OUR APPROACH

IMPROVED WELL-BEING & ADMISSIONS SUCCESS THROUGH DELIBERATE, DISTRIBUTED PRACTICE

The Moxams approach is based on scientific evidence of successful learning methodologies. What we term Intelligent Practice combines two of the most powerful techniques for improving individual performance that are proven to exist:

Deliberate Practice: a purposeful type of practice that is based around a step by step focus on specific skills to reach a goal. It requires the practicer to operate just outside their comfort zone and is most effective when it is informed and overseen by experts who provide actionable feedback.

Distributed Practice: a type of practice that is broken down into short, well-spaced sessions that take place over a long period of time.

Whether it is in memory, maths, language, spelling, swimming, violin, golf or chess, for those who seek improved, high performance Intelligent Practice is shown to be the most effective approach to achieve it. Intelligent Practice steps away from rote learning (repetition of the same skill over and over) and massed practice (cramming learning into long sessions close to a test event) and is proven to be significantly more effective.

At Moxams we use Intelligent Practice to support children in optimising their talents throughout the senior schools admissions process. We use this approach as we believe it is one of the few that is appropriate to an age group facing the pressures created by the oversupply of candidates to places at the UK’s top schools. The resulting competition has the potential to cause young people and their parents stress and ill health. At the heart of our methodology we therefore place short, well-spaced learning in order to improve well-being as well as performance.

READING & RESEARCH ON DELIBERATE & DISTRIBUTED PRACTICE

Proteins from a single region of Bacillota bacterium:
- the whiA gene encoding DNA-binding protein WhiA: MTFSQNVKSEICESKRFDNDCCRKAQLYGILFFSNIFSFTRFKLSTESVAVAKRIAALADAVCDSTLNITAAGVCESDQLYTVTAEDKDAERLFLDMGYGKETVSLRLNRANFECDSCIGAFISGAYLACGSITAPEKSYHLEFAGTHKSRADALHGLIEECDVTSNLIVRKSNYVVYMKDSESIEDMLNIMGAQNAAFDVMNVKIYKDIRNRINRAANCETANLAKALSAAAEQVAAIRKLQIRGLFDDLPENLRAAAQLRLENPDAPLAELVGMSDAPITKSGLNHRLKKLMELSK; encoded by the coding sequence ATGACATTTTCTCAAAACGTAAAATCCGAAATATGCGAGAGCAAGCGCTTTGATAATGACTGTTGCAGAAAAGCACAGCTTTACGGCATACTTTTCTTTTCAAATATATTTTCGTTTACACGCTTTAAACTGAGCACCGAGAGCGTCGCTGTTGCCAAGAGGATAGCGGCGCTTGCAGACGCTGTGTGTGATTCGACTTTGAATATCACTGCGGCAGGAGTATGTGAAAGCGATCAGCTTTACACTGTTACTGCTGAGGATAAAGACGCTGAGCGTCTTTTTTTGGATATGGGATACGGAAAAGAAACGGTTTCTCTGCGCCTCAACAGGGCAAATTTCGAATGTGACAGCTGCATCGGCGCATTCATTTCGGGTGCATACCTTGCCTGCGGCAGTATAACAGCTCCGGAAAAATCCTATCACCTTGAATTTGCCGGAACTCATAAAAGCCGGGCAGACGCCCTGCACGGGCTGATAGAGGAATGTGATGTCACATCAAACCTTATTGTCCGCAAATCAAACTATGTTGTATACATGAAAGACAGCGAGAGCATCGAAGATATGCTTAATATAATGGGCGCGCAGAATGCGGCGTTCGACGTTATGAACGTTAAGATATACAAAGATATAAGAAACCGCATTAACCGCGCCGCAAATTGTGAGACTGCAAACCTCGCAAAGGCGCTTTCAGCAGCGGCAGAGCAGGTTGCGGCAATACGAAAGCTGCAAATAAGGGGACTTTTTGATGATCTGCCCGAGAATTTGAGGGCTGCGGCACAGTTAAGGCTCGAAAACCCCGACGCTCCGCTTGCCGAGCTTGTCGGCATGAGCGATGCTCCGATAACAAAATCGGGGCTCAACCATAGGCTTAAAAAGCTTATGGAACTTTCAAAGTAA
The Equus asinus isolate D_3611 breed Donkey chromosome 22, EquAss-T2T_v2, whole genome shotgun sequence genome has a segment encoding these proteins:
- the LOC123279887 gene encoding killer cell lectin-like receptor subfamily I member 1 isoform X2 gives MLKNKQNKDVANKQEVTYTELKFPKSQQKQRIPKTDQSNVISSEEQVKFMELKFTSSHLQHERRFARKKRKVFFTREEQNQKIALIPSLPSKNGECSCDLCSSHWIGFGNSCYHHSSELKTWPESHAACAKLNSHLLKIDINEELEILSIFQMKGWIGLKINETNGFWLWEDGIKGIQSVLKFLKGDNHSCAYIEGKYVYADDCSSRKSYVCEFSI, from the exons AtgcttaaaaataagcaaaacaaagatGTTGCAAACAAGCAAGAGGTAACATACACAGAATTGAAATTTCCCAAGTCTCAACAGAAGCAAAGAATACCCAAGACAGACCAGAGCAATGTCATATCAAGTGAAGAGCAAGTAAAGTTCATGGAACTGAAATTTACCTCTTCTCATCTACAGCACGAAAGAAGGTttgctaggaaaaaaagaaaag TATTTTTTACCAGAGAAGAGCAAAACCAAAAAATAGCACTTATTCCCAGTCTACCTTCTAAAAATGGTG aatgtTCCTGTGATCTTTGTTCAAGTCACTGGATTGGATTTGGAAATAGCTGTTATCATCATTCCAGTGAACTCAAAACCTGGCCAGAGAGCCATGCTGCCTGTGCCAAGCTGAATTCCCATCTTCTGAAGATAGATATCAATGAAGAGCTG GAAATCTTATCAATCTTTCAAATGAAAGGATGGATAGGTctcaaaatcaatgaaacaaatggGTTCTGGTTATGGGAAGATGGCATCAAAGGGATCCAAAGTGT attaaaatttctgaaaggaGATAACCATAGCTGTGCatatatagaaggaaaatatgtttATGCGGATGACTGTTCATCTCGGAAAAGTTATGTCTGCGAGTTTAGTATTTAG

Anders Ericsson & Robert Pool, Peak – How all of us can achieve extraordinary things (Vintage, 2016) https://peakthebook.com/index.html

Daniel Coyle, The Talent Code: Greatness Isn’t Born. Its Grown. Here’s How (Bantam Dell, 2009) http://danielcoyle.com/

Oliver James, Not in your genes (Vermilion, 2016) http://selfishcapitalist.com/

Malcolm Gladwell,  Outliers: The Story of Success (Little, Brown, 2008) http://gladwell.typepad.com/

Greg Schutte, et al. “A comparative analysis of massed vs. distributed practice on basic math fact fluency growth rates” Journal of School Psychology Volume 53, Issue 2, April 2015, https://www.sciencedirect.com/science/article/pii/S0022440514001034

Kristine C. Bloom & Thomas J. Shuell, Effects of Massed and Distributed Practice on the Learning and Retention of Second-Language Vocabulary The Journal of Educational Research, Dec 2014 https://www.tandfonline.com/doi/abs/10.1080/00220671.1981.10885317

Robert N. Singer, “Massed and Distributed Practice Effects on the Acquisition and Retention of a Novel Basketball Skill”. American Association for Health, Physical Education and Recreation Volume 36, March 2013 https://www.tandfonline.com/doi/abs/10.1080/10671188.1965.10614658

“The results are conclusive. Deliberate Distributed Practice wins hands down”

Dr. David Walters, Hon. Research Fellow, Exeter University, Cognitive Education Development Unit

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